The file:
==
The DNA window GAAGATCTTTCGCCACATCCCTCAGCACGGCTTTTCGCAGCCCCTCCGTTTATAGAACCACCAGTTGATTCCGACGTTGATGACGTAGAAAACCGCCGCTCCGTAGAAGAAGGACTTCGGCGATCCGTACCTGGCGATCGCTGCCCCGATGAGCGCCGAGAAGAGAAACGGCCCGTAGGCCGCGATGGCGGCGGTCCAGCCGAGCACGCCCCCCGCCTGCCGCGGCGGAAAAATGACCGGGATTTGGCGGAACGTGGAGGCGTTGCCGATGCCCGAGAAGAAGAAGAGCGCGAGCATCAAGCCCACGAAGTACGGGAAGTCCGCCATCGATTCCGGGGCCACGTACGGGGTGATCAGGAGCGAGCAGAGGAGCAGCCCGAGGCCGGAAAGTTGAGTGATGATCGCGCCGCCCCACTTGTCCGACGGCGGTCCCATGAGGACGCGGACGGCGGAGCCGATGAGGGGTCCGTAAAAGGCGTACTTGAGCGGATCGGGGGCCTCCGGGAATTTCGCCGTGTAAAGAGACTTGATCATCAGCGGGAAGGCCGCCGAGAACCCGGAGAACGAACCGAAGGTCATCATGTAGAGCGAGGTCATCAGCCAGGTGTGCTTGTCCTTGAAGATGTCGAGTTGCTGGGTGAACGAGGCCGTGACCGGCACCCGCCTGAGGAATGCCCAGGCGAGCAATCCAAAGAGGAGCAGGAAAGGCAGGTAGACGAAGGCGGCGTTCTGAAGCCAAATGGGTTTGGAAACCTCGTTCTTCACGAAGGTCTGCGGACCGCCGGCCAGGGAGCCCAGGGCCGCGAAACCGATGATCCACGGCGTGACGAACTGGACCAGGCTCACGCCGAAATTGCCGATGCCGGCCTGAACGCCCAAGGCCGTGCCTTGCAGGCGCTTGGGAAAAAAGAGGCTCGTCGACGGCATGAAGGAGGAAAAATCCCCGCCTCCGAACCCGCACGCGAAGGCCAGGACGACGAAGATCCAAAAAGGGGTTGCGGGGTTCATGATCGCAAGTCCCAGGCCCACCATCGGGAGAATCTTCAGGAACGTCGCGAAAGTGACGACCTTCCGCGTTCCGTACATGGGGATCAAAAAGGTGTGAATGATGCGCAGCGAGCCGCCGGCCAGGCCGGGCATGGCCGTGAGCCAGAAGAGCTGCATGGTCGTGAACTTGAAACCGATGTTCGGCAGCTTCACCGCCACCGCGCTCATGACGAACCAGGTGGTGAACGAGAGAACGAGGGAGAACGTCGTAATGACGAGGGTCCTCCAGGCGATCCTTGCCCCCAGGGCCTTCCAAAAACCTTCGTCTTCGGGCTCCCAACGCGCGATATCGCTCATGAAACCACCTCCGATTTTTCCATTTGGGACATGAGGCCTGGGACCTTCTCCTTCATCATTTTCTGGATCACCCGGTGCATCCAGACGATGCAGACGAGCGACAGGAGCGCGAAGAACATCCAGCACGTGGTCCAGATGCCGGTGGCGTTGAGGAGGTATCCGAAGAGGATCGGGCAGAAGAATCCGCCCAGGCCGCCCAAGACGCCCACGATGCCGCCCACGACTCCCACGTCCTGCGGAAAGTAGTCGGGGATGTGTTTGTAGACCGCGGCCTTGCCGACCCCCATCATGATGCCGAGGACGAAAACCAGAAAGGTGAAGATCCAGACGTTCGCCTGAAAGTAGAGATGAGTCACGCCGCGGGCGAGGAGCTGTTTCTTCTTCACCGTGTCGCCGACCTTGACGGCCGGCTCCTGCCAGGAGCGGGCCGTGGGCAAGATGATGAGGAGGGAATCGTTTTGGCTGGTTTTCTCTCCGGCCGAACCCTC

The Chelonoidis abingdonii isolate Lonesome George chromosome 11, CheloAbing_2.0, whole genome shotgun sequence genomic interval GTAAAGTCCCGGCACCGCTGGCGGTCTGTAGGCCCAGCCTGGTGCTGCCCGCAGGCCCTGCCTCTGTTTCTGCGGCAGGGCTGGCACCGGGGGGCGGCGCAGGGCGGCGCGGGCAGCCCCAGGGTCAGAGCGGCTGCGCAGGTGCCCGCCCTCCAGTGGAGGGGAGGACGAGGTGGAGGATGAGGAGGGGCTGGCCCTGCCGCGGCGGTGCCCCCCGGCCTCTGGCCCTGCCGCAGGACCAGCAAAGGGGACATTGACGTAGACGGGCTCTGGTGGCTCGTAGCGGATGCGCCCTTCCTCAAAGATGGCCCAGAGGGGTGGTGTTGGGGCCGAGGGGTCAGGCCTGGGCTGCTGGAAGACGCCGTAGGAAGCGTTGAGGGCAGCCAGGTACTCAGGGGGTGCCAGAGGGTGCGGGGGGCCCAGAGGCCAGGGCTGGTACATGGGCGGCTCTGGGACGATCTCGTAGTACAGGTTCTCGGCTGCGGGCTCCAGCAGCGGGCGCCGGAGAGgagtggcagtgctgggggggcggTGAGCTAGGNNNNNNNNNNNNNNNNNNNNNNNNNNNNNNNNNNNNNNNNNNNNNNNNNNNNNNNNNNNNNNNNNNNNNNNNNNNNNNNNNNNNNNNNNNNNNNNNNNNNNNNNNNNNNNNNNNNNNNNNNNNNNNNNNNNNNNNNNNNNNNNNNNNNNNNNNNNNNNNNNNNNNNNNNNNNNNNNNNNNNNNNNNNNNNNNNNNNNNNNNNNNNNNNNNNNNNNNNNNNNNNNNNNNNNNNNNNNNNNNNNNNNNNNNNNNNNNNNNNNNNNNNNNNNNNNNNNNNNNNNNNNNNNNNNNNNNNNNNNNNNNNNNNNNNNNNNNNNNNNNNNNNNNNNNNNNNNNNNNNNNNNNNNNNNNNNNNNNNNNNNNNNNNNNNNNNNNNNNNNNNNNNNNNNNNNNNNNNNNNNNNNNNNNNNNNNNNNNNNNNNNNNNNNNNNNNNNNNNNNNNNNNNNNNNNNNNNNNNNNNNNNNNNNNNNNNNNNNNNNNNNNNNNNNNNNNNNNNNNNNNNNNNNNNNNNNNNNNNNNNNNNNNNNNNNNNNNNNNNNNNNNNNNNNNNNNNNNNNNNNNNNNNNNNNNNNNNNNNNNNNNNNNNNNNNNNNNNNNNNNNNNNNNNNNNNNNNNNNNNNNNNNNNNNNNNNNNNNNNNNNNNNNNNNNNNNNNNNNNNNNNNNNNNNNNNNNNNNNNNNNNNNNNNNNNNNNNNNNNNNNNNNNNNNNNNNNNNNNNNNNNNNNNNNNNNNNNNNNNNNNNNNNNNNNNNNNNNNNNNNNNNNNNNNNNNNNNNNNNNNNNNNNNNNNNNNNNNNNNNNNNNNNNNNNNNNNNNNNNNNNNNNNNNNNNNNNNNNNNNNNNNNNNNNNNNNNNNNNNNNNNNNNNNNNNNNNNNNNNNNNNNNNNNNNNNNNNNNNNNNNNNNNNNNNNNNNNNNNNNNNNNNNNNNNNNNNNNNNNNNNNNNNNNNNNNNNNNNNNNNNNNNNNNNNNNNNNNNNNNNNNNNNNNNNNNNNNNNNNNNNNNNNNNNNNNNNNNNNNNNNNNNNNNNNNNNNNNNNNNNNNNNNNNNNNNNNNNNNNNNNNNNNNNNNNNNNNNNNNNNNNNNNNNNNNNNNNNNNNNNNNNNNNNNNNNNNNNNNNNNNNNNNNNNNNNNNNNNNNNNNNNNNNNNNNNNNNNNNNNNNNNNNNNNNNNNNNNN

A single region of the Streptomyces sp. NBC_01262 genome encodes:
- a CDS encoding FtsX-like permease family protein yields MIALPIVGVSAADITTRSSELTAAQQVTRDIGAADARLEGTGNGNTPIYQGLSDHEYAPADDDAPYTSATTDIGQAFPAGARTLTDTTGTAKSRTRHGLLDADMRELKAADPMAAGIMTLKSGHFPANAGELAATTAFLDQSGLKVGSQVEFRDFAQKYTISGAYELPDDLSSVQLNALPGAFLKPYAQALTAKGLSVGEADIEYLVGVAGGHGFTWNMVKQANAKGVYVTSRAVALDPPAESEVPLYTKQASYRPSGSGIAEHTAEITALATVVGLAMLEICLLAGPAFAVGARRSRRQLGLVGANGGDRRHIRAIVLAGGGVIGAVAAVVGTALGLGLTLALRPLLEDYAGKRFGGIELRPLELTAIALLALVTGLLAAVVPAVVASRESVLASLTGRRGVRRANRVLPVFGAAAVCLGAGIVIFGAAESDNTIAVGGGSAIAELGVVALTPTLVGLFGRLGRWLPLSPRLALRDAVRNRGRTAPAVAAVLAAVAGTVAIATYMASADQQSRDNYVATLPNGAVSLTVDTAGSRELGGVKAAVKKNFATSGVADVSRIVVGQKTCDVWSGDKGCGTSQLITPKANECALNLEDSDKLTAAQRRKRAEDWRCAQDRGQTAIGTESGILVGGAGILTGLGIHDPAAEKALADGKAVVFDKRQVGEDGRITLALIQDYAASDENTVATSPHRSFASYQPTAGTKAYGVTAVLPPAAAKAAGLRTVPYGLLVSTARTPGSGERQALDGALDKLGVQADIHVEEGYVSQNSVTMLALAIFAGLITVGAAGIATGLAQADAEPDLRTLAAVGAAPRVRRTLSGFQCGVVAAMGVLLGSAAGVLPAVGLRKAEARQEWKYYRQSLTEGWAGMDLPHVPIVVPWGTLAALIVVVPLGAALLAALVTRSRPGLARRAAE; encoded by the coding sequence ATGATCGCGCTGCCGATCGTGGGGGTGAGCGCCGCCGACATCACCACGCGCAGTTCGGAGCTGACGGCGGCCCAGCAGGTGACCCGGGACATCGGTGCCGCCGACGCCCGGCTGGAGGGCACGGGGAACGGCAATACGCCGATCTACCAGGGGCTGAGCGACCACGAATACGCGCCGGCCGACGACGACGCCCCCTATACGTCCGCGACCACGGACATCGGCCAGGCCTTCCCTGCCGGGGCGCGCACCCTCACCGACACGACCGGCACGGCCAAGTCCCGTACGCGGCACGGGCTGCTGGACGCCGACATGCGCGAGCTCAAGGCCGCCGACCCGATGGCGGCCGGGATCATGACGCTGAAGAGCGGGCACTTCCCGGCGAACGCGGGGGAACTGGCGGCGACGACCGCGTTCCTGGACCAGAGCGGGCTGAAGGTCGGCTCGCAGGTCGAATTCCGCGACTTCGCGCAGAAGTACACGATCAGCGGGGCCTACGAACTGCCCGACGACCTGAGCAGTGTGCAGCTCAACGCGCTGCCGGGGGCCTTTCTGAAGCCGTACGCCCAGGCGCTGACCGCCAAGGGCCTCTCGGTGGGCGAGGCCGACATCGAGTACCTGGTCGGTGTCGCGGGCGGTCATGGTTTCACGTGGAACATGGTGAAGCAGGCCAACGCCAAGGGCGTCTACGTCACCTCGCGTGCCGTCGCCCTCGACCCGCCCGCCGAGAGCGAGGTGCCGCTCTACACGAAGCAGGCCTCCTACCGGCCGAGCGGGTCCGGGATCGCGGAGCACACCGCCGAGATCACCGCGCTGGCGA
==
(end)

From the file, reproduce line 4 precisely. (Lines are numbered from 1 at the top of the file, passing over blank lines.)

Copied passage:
- a CDS encoding FtsX-like permease family protein yields MIALPIVGVSAADITTRSSELTAAQQVTRDIGAADARLEGTGNGNTPIYQGLSDHEYAPADDDAPYTSATTDIGQAFPAGARTLTDTTGTAKSRTRHGLLDADMRELKAADPMAAGIMTLKSGHFPANAGELAATTAFLDQSGLKVGSQVEFRDFAQKYTISGAYELPDDLSSVQLNALPGAFLKPYAQALTAKGLSVGEADIEYLVGVAGGHGFTWNMVKQANAKGVYVTSRAVALDPPAESEVPLYTKQASYRPSGSGIAEHTAEITALATVVGLAMLEICLLAGPAFAVGARRSRRQLGLVGANGGDRRHIRAIVLAGGGVIGAVAAVVGTALGLGLTLALRPLLEDYAGKRFGGIELRPLELTAIALLALVTGLLAAVVPAVVASRESVLASLTGRRGVRRANRVLPVFGAAAVCLGAGIVIFGAAESDNTIAVGGGSAIAELGVVALTPTLVGLFGRLGRWLPLSPRLALRDAVRNRGRTAPAVAAVLAAVAGTVAIATYMASADQQSRDNYVATLPNGAVSLTVDTAGSRELGGVKAAVKKNFATSGVADVSRIVVGQKTCDVWSGDKGCGTSQLITPKANECALNLEDSDKLTAAQRRKRAEDWRCAQDRGQTAIGTESGILVGGAGILTGLGIHDPAAEKALADGKAVVFDKRQVGEDGRITLALIQDYAASDENTVATSPHRSFASYQPTAGTKAYGVTAVLPPAAAKAAGLRTVPYGLLVSTARTPGSGERQALDGALDKLGVQADIHVEEGYVSQNSVTMLALAIFAGLITVGAAGIATGLAQADAEPDLRTLAAVGAAPRVRRTLSGFQCGVVAAMGVLLGSAAGVLPAVGLRKAEARQEWKYYRQSLTEGWAGMDLPHVPIVVPWGTLAALIVVVPLGAALLAALVTRSRPGLARRAAE; encoded by the coding sequence ATGATCGCGCTGCCGATCGTGGGGGTGAGCGCCGCCGACATCACCACGCGCAGTTCGGAGCTGACGGCGGCCCAGCAGGTGACCCGGGACATCGGTGCCGCCGACGCCCGGCTGGAGGGCACGGGGAACGGCAATACGCCGATCTACCAGGGGCTGAGCGACCACGAATACGCGCCGGCCGACGACGACGCCCCCTATACGTCCGCGACCACGGACATCGGCCAGGCCTTCCCTGCCGGGGCGCGCACCCTCACCGACACGACCGGCACGGCCAAGTCCCGTACGCGGCACGGGCTGCTGGACGCCGACATGCGCGAGCTCAAGGCCGCCGACCCGATGGCGGCCGGGATCATGACGCTGAAGAGCGGGCACTTCCCGGCGAACGCGGGGGAACTGGCGGCGACGACCGCGTTCCTGGACCAGAGCGGGCTGAAGGTCGGCTCGCAGGTCGAATTCCGCGACTTCGCGCAGAAGTACACGATCAGCGGGGCCTACGAACTGCCCGACGACCTGAGCAGTGTGCAGCTCAACGCGCTGCCGGGGGCCTTTCTGAAGCCGTACGCCCAGGCGCTGACCGCCAAGGGCCTCTCGGTGGGCGAGGCCGACATCGAGTACCTGGTCGGTGTCGCGGGCGGTCATGGTTTCACGTGGAACATGGTGAAGCAGGCCAACGCCAAGGGCGTCTACGTCACCTCGCGTGCCGTCGCCCTCGACCCGCCCGCCGAGAGCGAGGTGCCGCTCTACACGAAGCAGGCCTCCTACCGGCCGAGCGGGTCCGGGATCGCGGAGCACACCGCCGAGATCACCGCGCTGGCGA